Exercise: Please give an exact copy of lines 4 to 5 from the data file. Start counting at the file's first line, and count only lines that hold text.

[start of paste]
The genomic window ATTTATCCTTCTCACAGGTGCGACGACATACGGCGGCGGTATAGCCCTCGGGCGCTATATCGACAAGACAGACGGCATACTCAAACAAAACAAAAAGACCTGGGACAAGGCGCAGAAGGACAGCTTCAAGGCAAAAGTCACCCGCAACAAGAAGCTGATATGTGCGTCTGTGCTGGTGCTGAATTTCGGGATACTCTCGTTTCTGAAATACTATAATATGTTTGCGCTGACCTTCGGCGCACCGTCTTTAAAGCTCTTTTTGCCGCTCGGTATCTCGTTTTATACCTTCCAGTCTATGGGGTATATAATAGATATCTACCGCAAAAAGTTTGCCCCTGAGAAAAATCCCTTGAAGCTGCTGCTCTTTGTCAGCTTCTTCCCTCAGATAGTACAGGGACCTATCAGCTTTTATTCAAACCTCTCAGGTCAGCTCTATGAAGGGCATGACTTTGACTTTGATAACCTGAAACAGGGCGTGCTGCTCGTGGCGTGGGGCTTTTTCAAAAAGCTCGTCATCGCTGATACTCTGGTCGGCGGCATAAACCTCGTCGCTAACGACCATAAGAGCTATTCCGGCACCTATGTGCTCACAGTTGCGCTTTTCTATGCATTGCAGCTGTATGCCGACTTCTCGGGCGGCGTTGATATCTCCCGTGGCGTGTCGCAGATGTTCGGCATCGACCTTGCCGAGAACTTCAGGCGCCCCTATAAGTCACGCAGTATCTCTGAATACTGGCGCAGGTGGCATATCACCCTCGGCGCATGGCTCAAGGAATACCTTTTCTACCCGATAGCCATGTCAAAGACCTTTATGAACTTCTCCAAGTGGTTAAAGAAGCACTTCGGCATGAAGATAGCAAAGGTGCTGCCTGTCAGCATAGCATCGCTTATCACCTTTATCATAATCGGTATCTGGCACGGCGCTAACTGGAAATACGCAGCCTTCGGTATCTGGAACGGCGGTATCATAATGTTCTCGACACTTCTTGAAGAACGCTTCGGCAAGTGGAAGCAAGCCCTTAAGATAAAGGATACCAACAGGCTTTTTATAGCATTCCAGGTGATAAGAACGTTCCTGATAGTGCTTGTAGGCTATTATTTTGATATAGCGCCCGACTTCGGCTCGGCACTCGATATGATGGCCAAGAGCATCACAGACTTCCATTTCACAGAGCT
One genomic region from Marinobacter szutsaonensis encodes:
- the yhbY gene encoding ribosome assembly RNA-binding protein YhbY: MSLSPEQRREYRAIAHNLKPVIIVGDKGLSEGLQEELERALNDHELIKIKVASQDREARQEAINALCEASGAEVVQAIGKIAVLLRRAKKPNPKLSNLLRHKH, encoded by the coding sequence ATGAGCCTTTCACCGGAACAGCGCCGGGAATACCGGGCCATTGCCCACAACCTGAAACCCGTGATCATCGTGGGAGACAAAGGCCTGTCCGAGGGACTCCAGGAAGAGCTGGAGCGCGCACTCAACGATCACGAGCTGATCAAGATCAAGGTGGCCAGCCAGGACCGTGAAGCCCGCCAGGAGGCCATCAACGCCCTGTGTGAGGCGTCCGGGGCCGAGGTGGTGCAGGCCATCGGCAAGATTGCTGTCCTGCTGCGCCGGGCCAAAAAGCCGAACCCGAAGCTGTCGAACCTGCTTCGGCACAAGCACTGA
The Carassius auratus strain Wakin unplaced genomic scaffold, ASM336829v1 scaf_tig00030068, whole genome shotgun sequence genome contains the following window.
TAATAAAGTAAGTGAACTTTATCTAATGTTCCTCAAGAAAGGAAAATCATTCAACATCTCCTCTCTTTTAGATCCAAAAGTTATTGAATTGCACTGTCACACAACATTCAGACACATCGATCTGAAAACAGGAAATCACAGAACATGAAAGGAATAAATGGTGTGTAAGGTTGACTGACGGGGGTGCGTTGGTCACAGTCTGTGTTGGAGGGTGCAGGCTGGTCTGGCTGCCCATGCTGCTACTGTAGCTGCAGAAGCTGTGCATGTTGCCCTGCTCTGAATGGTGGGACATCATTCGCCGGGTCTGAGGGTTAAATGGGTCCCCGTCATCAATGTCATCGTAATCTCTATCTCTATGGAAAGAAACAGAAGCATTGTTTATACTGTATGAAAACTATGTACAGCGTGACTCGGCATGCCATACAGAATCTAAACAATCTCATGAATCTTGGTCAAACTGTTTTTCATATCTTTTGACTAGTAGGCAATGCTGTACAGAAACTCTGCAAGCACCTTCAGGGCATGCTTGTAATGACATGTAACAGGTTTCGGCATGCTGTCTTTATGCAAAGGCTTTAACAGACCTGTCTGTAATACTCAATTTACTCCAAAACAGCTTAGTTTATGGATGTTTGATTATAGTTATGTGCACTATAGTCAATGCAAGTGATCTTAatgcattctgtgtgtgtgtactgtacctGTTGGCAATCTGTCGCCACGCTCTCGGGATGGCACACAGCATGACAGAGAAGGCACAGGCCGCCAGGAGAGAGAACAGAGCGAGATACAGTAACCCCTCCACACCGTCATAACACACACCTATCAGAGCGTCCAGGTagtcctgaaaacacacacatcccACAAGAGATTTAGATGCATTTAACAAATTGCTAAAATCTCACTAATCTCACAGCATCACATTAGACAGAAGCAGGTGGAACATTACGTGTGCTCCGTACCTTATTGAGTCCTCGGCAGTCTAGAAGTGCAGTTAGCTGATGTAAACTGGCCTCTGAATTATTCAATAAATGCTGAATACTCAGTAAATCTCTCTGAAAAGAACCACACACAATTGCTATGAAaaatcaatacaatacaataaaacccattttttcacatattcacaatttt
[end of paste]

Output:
The Carassius auratus strain Wakin unplaced genomic scaffold, ASM336829v1 scaf_tig00030068, whole genome shotgun sequence genome contains the following window.
TAATAAAGTAAGTGAACTTTATCTAATGTTCCTCAAGAAAGGAAAATCATTCAACATCTCCTCTCTTTTAGATCCAAAAGTTATTGAATTGCACTGTCACACAACATTCAGACACATCGATCTGAAAACAGGAAATCACAGAACATGAAAGGAATAAATGGTGTGTAAGGTTGACTGACGGGGGTGCGTTGGTCACAGTCTGTGTTGGAGGGTGCAGGCTGGTCTGGCTGCCCATGCTGCTACTGTAGCTGCAGAAGCTGTGCATGTTGCCCTGCTCTGAATGGTGGGACATCATTCGCCGGGTCTGAGGGTTAAATGGGTCCCCGTCATCAATGTCATCGTAATCTCTATCTCTATGGAAAGAAACAGAAGCATTGTTTATACTGTATGAAAACTATGTACAGCGTGACTCGGCATGCCATACAGAATCTAAACAATCTCATGAATCTTGGTCAAACTGTTTTTCATATCTTTTGACTAGTAGGCAATGCTGTACAGAAACTCTGCAAGCACCTTCAGGGCATGCTTGTAATGACATGTAACAGGTTTCGGCATGCTGTCTTTATGCAAAGGCTTTAACAGACCTGTCTGTAATACTCAATTTACTCCAAAACAGCTTAGTTTATGGATGTTTGATTATAGTTATGTGCACTATAGTCAATGCAAGTGATCTTAatgcattctgtgtgtgtgtactgtacctGTTGGCAATCTGTCGCCACGCTCTCGGGATGGCACACAGCATGACAGAGAAGGCACAGGCCGCCAGGAGAGAGAACAGAGCGAGATACAGTAACCCCTCCACACCGTCATAACACACACCTATCAGAGCGTCCAGGTagtcctgaaaacacacacatcccACAAGAGATTTAGATGCATTTAACAAATTGCTAAAATCTCACTAATCTCACAGCATCACATTAGACAGAAGCAGGTGGAACATTACGTGTGCTCCGTACCTTATTGAGTCCTCGGCAGTCTAGAAGTGCAGTTAGCTGATGTAAACTGGCCTCTGAATTATTCAATAAATGCTGAATACTCAGTAAATCTCTCTGAAAAGAACCACACACAATTGCTATGAAaaatcaatacaatacaataaaacccattttttcacatattcacaatttt